TO ALL THE IDIOTS WHO ARE SAYING THAT YOU’D LIKE TO USE THIS EVIL PLACE AGAIN TO DO THE SAME THING TO MUSLIMS – WHEN YOU POST FILTH LIKE THIS YOU ARE SHITTING ALL OVER THE MEMORIES OF THE FINEST GENERATION OF PEOPLE THIS COUNTRY EVER PRODUCED. SHAME ON YOU!!!
People like Lenny, who fought the Nazis, the evil murderers who you seem to admire so much, ARE this country, I’d like to see you low-life scumbags just try to ‘take it back’ from them!!!!”
I fully expect this to be deleted from BF’s page within minutes, but I had to say something to these bottom-dwelling, ignorant Slimeballs”.
This day we declare war on British Fascism and its public face, Britain First:
Article 1. We declare war, we need no guns, no bombs, no violence. Our armour is truth, our swords compassion, our guns equality, our missiles peace;
Article 2. We declare war on your racism, bigotry and lies;
Article 3. We declare war on your abuse of the abused;
Article 4. We declare war to protect the memories of two young fathers, brutally slain. Let them rest in peace;
Article 5. The world stood united 70 years ago and breathed a sigh of relief. They had stood as one to crush the Fascist oppression, 60 million dead, humanity broken;
Article 6. Britain First your ideology died in a dirty Berlin Bunker in 1945. We will not stand by and let your bigotry make Muslims the Jews of 1933. You shout the Unionist catch phrase of ‘No surrender’. We shout, scream and cry ‘NEVER AGAIN’;
Article 7. Britain is one nation, a myriad of cultures, languages and beliefs. Rich beyond your shallow money obsessed dreams. Rich because of our differences, our heritage made stronger with each new immigrant. Our strength is our diversity, our future is multicultural;
Article 8. Britain is one nation representing ALL nations;
Article 9. We challenge your leaders to come to EBF. Come and justify your FASCIST ideology, your lies, your deceit. Send your trolls and we will crush them! Send your soldiers and we will smash them! Live by social media – Die by social media;
Article 10. Censorship, Hate, Ignorance, Hate, Bigotry – your weapons are weak.
We are 73 thousand strong, we are family. We are EBF.
WE ARE THE PRIDE. WE ARE AT WAR!
Download the full collection of today’s blog posts EBF They fought for us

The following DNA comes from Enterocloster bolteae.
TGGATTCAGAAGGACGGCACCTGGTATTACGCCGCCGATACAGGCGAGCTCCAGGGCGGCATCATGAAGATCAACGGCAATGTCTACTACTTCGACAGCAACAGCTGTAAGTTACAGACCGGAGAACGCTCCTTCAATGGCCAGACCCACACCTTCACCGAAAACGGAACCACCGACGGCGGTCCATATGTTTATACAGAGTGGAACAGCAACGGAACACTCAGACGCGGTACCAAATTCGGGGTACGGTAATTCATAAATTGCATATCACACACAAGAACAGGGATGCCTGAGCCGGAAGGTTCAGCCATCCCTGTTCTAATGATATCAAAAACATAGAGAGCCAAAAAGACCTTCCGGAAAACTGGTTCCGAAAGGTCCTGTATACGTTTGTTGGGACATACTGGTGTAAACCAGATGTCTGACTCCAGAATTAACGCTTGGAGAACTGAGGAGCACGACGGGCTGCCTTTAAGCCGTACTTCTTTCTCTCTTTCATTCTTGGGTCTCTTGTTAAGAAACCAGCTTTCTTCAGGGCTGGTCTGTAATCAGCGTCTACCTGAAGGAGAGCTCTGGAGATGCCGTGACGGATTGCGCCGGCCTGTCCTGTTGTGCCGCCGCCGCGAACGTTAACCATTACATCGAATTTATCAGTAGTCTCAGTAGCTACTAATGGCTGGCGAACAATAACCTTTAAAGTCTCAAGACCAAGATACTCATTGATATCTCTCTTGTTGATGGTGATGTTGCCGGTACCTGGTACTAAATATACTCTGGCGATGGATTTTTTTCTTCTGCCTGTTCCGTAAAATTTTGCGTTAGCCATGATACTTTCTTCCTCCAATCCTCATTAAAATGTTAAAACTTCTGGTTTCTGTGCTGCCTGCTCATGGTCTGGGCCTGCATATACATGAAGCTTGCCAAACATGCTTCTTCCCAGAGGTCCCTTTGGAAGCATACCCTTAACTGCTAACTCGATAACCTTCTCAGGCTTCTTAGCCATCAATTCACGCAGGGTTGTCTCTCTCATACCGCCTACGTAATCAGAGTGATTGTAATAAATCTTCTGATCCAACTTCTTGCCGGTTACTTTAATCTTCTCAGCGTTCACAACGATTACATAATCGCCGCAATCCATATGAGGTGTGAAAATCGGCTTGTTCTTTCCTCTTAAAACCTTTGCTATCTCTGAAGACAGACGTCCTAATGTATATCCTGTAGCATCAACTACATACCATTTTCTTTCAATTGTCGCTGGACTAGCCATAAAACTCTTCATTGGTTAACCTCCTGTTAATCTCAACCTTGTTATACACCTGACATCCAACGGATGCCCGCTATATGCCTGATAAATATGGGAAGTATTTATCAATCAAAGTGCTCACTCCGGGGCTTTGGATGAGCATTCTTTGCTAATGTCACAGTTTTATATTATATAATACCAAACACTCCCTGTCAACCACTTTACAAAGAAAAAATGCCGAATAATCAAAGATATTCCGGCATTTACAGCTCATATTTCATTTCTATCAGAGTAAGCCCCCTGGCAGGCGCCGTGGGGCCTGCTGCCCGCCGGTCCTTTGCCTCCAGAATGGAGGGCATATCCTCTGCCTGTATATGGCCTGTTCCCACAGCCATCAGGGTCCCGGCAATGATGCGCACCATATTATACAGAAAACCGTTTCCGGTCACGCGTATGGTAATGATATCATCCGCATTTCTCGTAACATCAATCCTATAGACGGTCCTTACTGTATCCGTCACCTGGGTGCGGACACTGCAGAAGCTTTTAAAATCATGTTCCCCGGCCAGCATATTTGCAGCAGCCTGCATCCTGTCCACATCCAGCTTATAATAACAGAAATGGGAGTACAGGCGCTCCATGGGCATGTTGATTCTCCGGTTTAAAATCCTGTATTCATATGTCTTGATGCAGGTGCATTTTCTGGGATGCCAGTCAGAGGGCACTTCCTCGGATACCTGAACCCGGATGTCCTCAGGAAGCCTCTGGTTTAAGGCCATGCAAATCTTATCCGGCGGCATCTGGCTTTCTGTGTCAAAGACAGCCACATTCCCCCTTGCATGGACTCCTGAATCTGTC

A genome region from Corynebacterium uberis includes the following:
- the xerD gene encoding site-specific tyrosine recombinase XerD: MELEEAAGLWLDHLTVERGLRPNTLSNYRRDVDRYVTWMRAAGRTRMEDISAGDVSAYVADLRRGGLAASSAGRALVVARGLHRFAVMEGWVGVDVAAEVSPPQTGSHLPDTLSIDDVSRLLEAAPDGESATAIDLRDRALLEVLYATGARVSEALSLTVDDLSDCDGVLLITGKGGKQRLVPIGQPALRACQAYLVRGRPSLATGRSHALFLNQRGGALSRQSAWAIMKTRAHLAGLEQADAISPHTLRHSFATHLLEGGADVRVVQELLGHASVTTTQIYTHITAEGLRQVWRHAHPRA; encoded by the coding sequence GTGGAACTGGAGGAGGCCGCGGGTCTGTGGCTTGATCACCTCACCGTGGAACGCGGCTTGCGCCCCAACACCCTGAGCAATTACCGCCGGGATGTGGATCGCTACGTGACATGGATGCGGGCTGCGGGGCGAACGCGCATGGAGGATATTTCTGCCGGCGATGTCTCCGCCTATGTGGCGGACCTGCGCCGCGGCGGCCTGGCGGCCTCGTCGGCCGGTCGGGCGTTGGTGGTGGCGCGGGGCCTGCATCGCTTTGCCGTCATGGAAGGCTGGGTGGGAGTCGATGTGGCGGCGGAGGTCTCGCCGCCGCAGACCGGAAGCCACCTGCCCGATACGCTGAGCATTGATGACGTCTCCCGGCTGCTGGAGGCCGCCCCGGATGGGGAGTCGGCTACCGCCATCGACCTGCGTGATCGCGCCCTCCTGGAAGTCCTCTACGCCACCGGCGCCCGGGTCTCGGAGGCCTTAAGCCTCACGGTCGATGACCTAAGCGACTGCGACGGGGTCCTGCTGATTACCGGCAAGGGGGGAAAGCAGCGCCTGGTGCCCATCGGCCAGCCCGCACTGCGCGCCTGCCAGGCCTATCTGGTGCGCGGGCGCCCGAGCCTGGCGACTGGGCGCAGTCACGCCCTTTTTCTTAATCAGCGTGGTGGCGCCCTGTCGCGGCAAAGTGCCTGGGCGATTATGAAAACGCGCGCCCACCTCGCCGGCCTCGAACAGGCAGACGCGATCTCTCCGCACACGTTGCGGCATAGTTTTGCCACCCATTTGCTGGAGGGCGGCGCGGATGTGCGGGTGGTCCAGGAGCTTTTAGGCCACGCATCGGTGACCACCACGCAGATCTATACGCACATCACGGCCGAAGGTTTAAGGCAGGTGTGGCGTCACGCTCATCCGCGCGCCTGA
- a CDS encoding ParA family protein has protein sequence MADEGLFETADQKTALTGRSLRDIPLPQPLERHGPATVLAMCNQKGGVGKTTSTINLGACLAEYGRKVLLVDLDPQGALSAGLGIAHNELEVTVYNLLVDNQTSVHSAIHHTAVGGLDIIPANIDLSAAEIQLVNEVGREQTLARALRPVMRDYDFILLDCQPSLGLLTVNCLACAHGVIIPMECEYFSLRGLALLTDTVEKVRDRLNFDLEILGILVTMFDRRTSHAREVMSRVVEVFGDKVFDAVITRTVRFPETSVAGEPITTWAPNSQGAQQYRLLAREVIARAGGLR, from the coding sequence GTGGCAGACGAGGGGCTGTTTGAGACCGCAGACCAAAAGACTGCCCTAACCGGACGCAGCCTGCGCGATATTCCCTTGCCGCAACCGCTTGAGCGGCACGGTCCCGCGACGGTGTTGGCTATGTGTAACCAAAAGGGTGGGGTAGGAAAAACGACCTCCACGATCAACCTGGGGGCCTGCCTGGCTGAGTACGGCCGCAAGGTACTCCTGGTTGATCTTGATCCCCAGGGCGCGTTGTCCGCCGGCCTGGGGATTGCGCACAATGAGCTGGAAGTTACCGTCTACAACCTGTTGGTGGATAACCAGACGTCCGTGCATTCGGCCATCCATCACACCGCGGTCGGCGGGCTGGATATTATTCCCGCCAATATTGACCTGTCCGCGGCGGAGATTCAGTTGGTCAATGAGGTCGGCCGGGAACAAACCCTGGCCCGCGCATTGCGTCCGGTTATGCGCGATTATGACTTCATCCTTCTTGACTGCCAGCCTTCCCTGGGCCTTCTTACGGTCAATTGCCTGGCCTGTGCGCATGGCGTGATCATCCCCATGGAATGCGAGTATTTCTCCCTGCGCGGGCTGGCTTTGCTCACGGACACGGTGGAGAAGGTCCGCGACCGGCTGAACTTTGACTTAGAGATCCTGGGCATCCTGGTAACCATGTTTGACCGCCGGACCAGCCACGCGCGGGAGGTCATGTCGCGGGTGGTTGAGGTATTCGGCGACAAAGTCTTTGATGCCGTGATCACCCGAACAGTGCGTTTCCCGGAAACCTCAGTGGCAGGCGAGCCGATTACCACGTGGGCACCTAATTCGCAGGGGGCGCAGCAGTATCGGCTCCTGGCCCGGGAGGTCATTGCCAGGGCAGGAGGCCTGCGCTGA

Unlike many people I haven’t been directly affected by war. My father wasn’t in a war, I have no close personal friends who are or have been in the forces and I never enlisted myself. I did once admire the uniforms and considered a career as a WREN, although options in those days for women were quite limited.
My dad was a child in WWII. He was gas mask monitor at school – can you imagine that? Gas mask monitor?! They had drills to evacuate the school to show the children how to get into the bunkers. He told stories about how a plane crashed in woods nearby and all the children in the town ran up to the woods to see the Gerry, some got a piece of the plane as a trophy. My late father in law grew up next to an Italian PoW camp and told funny stories of how the local children used to run errands for the PoW’s.
A more distant figure in my life, my Grandad, enlisted in a Pals Regiment for WWI. He was 16 years old when he signed up. Four friends went together to join for King and country, in response to their local landowner and employer parading on horseback through their village, in uniform with a band playing and flags flying. Two of them came back. Grandad’s friend wrote a book about it. That’s how I know his history. He never talked about it. Not at all. He just came back and picked up his life, married his sweetheart and raised a family.
An uncle, who I saw maybe twice a year, who was invalided out of WWII was in the volunteer fire service in his village. In spite of being somewhat distant, his relatively small experience of war impacted on me the most. He told me he remembered being at work – he was a farm manager for several estates – and he heard the village siren sounding and sure enough there had been a plane crash. He had been deeply affected by finding bits of a man’s body scattered about the field, he couldn’t erase the image of tht man’s severed hand just lying there.
These aren’t huge or heroic stories. These are the stories if ordinary people who lived their lives…but when my uncle told me about his experience, he was crying. I was around 7 and was in church with him on Remembrance Sunday and I asked him why he wasn’t singing. We were supposed to be singing ‘For Those in Peril on the Sea’ and he didn’t sing. The answer was, he couldn’t. I can still see the look on his face as he turned to me and the tears spilled over his eyes. He gestured for me to shush and dried his eyes as we sat down. Afterwards, after the laying of the wreaths and the last notes of the last post had died away, he sat me down in front of the war memorial and told me about all his friends who had died, how he lost everyone he knew and wasn’t with them. Instead of being there he was picking up severed arms in fields, and he cried. I’d never seen a man cry until then and his pain was so real. He impressed upon me the belief that we must never, never forget.
And I haven’t forgotten. As I’ve got older I’ve become much more left wing than any members of my family, joined CND and the Stop the War Coalition. I’ve learned the history of the White Poppy and the Purple Poppy. I’ve considered how I should still remember without glorification of war and the military and how I could show that I sought peace without insulting those who have suffered.